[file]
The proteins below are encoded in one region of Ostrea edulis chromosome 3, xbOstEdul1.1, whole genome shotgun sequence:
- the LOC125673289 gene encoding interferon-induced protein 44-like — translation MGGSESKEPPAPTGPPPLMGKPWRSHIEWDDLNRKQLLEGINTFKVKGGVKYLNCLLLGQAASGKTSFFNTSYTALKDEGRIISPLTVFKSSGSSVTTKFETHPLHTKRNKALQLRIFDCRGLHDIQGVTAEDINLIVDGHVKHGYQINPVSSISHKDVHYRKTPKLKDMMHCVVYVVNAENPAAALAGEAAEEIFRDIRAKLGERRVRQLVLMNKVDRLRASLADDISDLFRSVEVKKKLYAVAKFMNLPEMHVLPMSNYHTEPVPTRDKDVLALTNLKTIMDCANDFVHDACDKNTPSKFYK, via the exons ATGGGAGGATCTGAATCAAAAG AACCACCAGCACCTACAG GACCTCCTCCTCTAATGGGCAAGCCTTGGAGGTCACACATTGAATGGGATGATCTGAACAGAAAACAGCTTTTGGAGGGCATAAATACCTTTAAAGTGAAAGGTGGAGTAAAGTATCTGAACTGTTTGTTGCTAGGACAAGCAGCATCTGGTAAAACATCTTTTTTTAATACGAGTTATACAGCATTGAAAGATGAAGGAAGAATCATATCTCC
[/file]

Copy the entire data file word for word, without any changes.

The proteins below are encoded in one region of Ostrea edulis chromosome 3, xbOstEdul1.1, whole genome shotgun sequence:
- the LOC125673289 gene encoding interferon-induced protein 44-like — translation MGGSESKEPPAPTGPPPLMGKPWRSHIEWDDLNRKQLLEGINTFKVKGGVKYLNCLLLGQAASGKTSFFNTSYTALKDEGRIISPLTVFKSSGSSVTTKFETHPLHTKRNKALQLRIFDCRGLHDIQGVTAEDINLIVDGHVKHGYQINPVSSISHKDVHYRKTPKLKDMMHCVVYVVNAENPAAALAGEAAEEIFRDIRAKLGERRVRQLVLMNKVDRLRASLADDISDLFRSVEVKKKLYAVAKFMNLPEMHVLPMSNYHTEPVPTRDKDVLALTNLKTIMDCANDFVHDACDKNTPSKFYK, via the exons ATGGGAGGATCTGAATCAAAAG AACCACCAGCACCTACAG GACCTCCTCCTCTAATGGGCAAGCCTTGGAGGTCACACATTGAATGGGATGATCTGAACAGAAAACAGCTTTTGGAGGGCATAAATACCTTTAAAGTGAAAGGTGGAGTAAAGTATCTGAACTGTTTGTTGCTAGGACAAGCAGCATCTGGTAAAACATCTTTTTTTAATACGAGTTATACAGCATTGAAAGATGAAGGAAGAATCATATCTCC